Joe Freda, CFO, Flexera Software
In my first blog I covered the impact of software monetization on revenue recognition, the second covered driving recurring and predictable revenue, the third covered customer intimacy and now I’ll take the final area – business model flexibility.
#4: Business Model Flexibility
The one constant in technology is change. Whether your customers have adopted trends such as cloud, virtualization, Internet of Things or others you need to assure investors that you can leverage these trends to create new opportunities and not just react “on your heels.”
Why should you care? Capitalizing on trends requires a high degree of flexiblity in your business models which means you’ll need scalable, agile business models and processes so you can support the complexity that these new technologies bring. If you get it right you can rest assured that your IP is protected and monetized in these complex environments.
What you can do: Ensure that your software licensing and entitlement management solution enables flexible business models so that you can adapt to change quickly and with as little disruption as possible.
For example, many intelligent device manufacturers are shifting from hardware only to hardware plus software plus services which carries with it a whole new set of supply chain requirements. After all, managing digital assets like software is very different than managing physical goods. Many have found that their ERP systems are great for managing the hardware business but simply are not nimble enough to manage the range of activities associated with software license lifecycles – activations, re-hosts, partial renewals, de-activations and more.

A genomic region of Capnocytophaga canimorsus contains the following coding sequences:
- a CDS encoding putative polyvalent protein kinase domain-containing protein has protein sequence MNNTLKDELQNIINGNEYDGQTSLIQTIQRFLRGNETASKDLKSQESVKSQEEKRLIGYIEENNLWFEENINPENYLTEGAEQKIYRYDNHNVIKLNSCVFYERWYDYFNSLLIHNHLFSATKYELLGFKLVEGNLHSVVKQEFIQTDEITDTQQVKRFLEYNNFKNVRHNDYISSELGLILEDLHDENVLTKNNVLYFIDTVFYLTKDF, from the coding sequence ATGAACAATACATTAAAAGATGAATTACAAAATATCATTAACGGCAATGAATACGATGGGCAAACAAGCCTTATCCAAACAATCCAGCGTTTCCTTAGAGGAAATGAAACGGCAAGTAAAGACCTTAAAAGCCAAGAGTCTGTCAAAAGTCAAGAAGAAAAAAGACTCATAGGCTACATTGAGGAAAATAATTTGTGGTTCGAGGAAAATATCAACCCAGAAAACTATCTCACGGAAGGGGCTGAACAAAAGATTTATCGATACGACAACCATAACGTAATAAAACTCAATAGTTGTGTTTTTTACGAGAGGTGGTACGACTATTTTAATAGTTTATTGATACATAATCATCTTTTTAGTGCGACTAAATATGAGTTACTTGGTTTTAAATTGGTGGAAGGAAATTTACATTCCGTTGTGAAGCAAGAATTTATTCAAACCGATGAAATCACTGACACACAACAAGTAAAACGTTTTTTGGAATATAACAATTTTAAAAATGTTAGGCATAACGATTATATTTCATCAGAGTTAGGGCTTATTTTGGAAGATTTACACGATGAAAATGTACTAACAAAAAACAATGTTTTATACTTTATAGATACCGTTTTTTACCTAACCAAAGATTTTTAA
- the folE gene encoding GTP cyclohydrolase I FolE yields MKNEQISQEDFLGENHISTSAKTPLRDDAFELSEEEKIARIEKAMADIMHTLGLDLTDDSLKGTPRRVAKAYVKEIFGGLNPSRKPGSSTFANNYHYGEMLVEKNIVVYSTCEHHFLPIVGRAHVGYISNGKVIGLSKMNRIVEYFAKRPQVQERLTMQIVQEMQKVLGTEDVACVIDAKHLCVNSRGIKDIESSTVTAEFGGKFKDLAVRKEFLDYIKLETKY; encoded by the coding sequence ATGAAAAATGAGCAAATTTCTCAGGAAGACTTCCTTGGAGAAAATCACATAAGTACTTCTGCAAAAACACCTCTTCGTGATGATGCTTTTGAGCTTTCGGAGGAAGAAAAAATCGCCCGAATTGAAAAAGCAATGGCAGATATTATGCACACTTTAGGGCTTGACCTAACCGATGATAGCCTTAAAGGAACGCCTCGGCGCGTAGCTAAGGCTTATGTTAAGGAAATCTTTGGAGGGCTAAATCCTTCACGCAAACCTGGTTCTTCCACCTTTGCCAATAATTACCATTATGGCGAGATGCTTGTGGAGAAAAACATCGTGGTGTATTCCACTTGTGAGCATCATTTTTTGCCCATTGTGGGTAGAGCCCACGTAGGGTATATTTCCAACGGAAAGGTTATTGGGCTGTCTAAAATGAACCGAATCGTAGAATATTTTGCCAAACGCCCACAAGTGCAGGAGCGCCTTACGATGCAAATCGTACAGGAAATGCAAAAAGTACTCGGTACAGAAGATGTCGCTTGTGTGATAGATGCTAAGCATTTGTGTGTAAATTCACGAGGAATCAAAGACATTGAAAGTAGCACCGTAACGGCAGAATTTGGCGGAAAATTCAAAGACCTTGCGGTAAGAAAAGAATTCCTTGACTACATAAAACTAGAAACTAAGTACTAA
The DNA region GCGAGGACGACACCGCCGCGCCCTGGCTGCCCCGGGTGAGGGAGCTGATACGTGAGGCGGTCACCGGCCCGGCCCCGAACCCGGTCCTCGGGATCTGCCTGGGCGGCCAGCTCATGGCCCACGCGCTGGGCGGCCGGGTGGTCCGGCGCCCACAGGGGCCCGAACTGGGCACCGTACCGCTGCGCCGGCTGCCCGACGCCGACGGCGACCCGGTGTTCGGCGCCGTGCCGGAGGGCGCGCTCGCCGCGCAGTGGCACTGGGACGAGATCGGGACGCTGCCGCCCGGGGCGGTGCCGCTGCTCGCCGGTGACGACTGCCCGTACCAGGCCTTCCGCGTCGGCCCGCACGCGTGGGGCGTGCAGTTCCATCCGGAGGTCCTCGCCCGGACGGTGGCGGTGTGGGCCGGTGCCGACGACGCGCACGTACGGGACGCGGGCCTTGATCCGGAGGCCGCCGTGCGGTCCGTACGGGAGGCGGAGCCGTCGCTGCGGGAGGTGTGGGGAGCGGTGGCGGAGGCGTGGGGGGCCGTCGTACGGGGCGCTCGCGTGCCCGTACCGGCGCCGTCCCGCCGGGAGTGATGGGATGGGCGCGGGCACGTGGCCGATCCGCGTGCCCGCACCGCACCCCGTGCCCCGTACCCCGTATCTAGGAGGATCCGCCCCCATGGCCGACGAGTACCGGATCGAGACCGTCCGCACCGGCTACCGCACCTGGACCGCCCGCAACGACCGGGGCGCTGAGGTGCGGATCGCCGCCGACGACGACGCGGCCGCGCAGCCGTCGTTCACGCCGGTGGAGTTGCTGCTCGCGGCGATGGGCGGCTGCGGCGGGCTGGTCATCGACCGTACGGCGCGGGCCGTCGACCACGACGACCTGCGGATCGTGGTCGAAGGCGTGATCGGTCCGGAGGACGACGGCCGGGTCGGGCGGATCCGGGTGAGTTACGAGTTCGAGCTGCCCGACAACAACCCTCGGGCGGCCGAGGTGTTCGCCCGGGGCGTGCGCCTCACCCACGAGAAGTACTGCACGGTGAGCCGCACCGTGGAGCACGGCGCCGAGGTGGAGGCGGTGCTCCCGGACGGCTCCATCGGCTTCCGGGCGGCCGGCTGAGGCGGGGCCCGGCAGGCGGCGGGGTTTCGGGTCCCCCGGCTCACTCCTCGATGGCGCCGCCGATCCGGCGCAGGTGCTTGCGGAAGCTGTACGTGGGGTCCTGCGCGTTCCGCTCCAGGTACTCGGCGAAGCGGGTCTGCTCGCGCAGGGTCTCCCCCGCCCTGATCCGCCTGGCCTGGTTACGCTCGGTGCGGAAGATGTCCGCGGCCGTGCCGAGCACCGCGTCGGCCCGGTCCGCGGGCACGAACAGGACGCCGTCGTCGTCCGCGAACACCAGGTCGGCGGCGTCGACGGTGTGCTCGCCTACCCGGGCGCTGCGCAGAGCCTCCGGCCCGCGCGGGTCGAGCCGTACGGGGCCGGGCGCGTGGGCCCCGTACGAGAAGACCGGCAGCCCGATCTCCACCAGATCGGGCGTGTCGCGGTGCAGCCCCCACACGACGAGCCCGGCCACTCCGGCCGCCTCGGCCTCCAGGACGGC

Further, software business models also need the utmost flexibility so you can enforce and monetize IP and usage in a variety of environments ranging from virtual to cloud and everything in between.
Investors will look favorably on your ability to pivot so you can offer multiple business models to meet your customer’s needs which ensures you’ll be able to reduce product over-usage and capitalize on the trends today and into the future.
I hope this series has helped those of you considering an IPO. Are there any other areas you need help with?